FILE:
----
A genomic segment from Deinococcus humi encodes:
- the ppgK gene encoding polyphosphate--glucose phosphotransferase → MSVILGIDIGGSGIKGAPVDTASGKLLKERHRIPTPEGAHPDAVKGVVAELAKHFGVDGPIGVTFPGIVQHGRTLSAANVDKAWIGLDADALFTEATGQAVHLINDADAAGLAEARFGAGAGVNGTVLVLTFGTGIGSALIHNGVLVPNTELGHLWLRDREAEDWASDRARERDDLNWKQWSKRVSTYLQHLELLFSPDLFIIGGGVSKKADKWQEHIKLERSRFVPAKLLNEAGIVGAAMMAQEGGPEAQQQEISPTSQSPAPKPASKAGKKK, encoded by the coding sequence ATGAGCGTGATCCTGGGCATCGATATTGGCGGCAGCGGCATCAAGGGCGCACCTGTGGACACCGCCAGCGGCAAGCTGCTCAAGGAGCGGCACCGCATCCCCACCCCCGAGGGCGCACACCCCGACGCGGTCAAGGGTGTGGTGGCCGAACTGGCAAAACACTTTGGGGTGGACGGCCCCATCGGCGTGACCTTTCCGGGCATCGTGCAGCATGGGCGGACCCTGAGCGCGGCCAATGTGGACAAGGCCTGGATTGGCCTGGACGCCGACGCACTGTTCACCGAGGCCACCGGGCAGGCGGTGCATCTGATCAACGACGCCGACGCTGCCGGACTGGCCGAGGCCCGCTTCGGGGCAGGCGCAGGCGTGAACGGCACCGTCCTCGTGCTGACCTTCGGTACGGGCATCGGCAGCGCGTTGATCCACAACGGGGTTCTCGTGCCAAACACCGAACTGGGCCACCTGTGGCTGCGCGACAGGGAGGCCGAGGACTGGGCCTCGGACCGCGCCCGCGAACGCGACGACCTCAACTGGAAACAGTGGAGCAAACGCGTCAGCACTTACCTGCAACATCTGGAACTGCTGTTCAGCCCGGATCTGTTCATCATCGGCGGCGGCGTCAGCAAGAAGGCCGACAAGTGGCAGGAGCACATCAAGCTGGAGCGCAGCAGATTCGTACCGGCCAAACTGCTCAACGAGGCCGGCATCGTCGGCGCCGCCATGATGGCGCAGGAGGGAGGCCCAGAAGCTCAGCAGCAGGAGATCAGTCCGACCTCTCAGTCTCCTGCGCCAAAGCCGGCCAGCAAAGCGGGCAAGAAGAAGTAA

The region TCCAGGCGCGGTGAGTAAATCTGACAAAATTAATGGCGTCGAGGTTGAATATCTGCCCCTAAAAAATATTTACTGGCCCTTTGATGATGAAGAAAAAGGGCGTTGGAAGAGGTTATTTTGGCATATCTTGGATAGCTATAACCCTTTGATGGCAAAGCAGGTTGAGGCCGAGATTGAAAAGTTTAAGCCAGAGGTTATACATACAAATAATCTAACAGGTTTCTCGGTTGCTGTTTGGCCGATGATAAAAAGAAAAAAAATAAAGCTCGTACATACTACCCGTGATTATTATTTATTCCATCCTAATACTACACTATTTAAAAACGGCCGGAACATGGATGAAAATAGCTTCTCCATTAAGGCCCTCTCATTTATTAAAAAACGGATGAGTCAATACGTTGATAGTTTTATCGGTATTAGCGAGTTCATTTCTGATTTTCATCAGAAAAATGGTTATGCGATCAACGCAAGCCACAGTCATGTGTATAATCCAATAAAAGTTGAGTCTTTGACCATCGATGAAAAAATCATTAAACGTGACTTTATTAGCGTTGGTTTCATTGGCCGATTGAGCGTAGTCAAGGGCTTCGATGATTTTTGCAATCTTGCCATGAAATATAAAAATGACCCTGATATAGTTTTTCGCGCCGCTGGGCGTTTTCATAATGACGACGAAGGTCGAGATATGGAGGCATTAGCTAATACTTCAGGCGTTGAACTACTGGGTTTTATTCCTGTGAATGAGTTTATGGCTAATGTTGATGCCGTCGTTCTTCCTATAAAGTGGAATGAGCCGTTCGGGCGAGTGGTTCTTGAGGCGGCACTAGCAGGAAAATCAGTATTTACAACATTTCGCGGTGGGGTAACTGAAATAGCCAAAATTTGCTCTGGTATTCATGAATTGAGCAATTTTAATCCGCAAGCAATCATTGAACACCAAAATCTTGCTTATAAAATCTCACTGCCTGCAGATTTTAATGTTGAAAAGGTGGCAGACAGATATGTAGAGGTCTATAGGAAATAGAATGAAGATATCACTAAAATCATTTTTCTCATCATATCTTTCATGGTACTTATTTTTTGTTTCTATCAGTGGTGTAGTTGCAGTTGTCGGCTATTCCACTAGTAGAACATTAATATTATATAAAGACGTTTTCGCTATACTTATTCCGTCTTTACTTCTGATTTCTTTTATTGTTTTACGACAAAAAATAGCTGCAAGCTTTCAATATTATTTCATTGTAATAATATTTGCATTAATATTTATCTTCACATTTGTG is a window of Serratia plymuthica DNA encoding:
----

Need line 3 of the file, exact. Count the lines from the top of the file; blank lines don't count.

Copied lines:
The region TCCAGGCGCGGTGAGTAAATCTGACAAAATTAATGGCGTCGAGGTTGAATATCTGCCCCTAAAAAATATTTACTGGCCCTTTGATGATGAAGAAAAAGGGCGTTGGAAGAGGTTATTTTGGCATATCTTGGATAGCTATAACCCTTTGATGGCAAAGCAGGTTGAGGCCGAGATTGAAAAGTTTAAGCCAGAGGTTATACATACAAATAATCTAACAGGTTTCTCGGTTGCTGTTTGGCCGATGATAAAAAGAAAAAAAATAAAGCTCGTACATACTACCCGTGATTATTATTTATTCCATCCTAATACTACACTATTTAAAAACGGCCGGAACATGGATGAAAATAGCTTCTCCATTAAGGCCCTCTCATTTATTAAAAAACGGATGAGTCAATACGTTGATAGTTTTATCGGTATTAGCGAGTTCATTTCTGATTTTCATCAGAAAAATGGTTATGCGATCAACGCAAGCCACAGTCATGTGTATAATCCAATAAAAGTTGAGTCTTTGACCATCGATGAAAAAATCATTAAACGTGACTTTATTAGCGTTGGTTTCATTGGCCGATTGAGCGTAGTCAAGGGCTTCGATGATTTTTGCAATCTTGCCATGAAATATAAAAATGACCCTGATATAGTTTTTCGCGCCGCTGGGCGTTTTCATAATGACGACGAAGGTCGAGATATGGAGGCATTAGCTAATACTTCAGGCGTTGAACTACTGGGTTTTATTCCTGTGAATGAGTTTATGGCTAATGTTGATGCCGTCGTTCTTCCTATAAAGTGGAATGAGCCGTTCGGGCGAGTGGTTCTTGAGGCGGCACTAGCAGGAAAATCAGTATTTACAACATTTCGCGGTGGGGTAACTGAAATAGCCAAAATTTGCTCTGGTATTCATGAATTGAGCAATTTTAATCCGCAAGCAATCATTGAACACCAAAATCTTGCTTATAAAATCTCACTGCCTGCAGATTTTAATGTTGAAAAGGTGGCAGACAGATATGTAGAGGTCTATAGGAAATAGAATGAAGATATCACTAAAATCATTTTTCTCATCATATCTTTCATGGTACTTATTTTTTGTTTCTATCAGTGGTGTAGTTGCAGTTGTCGGCTATTCCACTAGTAGAACATTAATATTATATAAAGACGTTTTCGCTATACTTATTCCGTCTTTACTTCTGATTTCTTTTATTGTTTTACGACAAAAAATAGCTGCAAGCTTTCAATATTATTTCATTGTAATAATATTTGCATTAATATTTATCTTCACATTTGTG is a window of Serratia plymuthica DNA encoding: